Literature Reviews

A brief guide for various disciplines, including social work, other social sciences, human environmental sciences, and related disciplines

APMD, CSES, HORT, AECT, PLPA, HESC Agriculture Librarian

Necia Parker Gibson's picture
Necia Parker Gibson
Contact:
Mullins Library 220N

Email is the best way to contact me. neciap@uark.edu

I've set my office phone to forward to my cell phone. We'll see how that works.

I'm working from home starting 3/16/2020 until further notice. Email or use the text number below. If you want me, particularly, ask for me.

Text a librarian: 479-385-0803

For students, faculty, and staff I will:
Answer your questions via email, phone or Skype or Facetime (until we are back to face to face).
Recommend databases for your topic.
Meet individually to work out your topic or discuss research strategies.

For faculty, I will:
Provide in-person library instruction tailored to your class, or tailored research guides to your class, with some lead time.

Meet with your students individually or in small groups.
Track down tricky citations. Purchase books and other materials, as funds allow.

I do consultations via email, Skype or Facetime (as well as face to face, when we can again).
Email me for an appointment.
479-575-8421
Website

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Use databases:

Use the catalog and WorldCat to find books and databases to find dissertations and articles for the review. The QuickSearch box will find *some* of all these things. Ask a librarian for help!

What is a literature review?

The purpose of a literature review is to help ground yourself in the discipline and help you (and your readers) understand your topic in the context of the field or discipline. Note: The expectations for a literature or 'lit' review can vary by discipline and within a discipline; IF in doubt, consult your advisor/professor.

There are some general rules:

  • Immerse yourself in the written discourse so that you can answer: who's said what? when? was it significant? who disagrees? why? what's next?
  • Cover the relevant, important literature in the field (or top x, if x= number of sources specified); you will need to be able to justify your choices. Deciding what's relevant is part of the task.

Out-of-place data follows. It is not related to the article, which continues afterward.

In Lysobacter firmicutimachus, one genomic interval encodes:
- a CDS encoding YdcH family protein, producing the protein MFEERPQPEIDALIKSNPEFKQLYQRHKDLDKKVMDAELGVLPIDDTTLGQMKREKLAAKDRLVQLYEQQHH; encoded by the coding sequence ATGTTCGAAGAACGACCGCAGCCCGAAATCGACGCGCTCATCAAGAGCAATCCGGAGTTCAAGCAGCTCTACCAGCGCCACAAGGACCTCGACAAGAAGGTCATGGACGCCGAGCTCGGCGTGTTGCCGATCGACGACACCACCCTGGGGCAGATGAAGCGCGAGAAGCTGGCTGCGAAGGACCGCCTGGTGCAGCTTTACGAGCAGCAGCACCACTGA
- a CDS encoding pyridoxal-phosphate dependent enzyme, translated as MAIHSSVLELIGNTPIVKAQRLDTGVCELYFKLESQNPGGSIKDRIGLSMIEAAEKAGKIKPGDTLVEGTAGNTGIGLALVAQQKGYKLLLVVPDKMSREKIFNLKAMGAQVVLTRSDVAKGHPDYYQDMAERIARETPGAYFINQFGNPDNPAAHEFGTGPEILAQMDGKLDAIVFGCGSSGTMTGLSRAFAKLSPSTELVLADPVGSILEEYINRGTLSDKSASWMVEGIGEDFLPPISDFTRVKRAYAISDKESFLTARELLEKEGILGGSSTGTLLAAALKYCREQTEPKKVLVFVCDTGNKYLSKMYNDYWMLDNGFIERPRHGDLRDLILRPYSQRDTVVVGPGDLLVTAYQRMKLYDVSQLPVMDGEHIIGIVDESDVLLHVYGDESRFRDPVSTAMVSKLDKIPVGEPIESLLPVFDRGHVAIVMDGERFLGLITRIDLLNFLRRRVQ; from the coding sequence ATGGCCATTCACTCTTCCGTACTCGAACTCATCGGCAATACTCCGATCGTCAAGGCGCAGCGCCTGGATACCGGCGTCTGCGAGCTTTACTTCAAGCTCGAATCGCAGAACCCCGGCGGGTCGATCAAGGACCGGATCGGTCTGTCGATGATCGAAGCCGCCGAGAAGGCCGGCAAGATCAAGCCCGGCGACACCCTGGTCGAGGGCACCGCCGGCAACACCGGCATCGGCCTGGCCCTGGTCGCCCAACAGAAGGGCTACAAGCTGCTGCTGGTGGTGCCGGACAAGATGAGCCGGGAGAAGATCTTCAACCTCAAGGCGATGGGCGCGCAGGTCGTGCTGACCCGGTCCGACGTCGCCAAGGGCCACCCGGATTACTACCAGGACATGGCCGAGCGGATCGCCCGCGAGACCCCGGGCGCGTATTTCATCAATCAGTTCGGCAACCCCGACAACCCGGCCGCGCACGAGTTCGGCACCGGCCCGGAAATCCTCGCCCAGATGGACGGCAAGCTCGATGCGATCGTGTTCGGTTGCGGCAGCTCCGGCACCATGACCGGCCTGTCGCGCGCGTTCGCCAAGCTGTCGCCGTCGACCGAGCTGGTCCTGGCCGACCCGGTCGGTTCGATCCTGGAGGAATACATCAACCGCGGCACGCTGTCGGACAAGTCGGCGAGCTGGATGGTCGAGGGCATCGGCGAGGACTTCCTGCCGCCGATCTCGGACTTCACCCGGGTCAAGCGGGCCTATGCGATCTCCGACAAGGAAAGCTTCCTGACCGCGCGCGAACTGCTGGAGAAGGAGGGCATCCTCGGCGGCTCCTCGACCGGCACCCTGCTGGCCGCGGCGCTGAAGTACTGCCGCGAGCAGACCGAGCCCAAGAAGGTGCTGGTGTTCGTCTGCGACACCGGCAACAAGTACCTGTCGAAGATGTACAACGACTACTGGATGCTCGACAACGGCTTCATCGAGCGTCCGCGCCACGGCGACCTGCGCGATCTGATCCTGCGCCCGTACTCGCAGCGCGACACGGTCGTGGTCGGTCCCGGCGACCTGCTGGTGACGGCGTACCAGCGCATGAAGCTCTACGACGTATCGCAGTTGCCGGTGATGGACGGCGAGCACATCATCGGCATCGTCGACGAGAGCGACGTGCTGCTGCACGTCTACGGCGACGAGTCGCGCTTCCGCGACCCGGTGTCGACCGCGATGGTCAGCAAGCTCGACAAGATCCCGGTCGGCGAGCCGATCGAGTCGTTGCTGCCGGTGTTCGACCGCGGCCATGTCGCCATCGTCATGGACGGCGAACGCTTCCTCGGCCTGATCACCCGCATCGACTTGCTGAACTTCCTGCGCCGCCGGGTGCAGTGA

• Define what has been done and what needs to be done in an area of research
  • Connect the works into a coherent overview
  • Synthesize what's out there, specifying how it relates to your topic.

 

In addition:

A literature review is also a way to inform your own writing. What is the scope of most articles in your discipline? Is the literature oriented toward empirical or qualitiative studies? What are the most common methods? what are the most interesting ones? (Rampel, 2010, among others).

Requirements?

Literature reviews can be a class assignment, an introduction to a paper or research project, a stand-alone article, or an introduction to a larger work, such as a thesis or dissertation. If in doubt, ask your professor or advisor.

Read the assignment or review your notes to see what is required. Sometimes a specific number of sources is requested.

When you are finished, you should be able to discuss the work of the most prominent authors in some detail, and give a cogent overview, and preferably, a synthesis of the literature.

A literature review is about ideas, concepts, theories and hypotheses, results and projections. It is usually both a summary of what's known and an introduction to the research that you plan to do. It is not an explication of your own research, but you need to know what the evidence is, for and against your hypothesis or argument.

A lit review is not... but it should--

A literature review is not a bibliography, per se. It is not a research paper, although they often contain literature reviews. It does not usually discuss every possible work in the field-- but it should cover the relevant ones.

"The end?"

You are close to the end when you start running into the same authors, the names that your professors mention don't make you say "Who?" and you start to feel a sense of command or fluency in the topic. This takes time and effort.


Funny, but not so funny

Finding books on "how to"

If you do a subject search in the catalog with research methodology as a phrase you find a lot of titles that talk about this process.

A call number with a book means that it is on the shelves, unless it has "library annex" as a location. If you click on the title, you'll see the record and be able to tell if the book is available, or whether to request that it be pulled for you from the Annex. Some books have both print and online copies. Some are only online.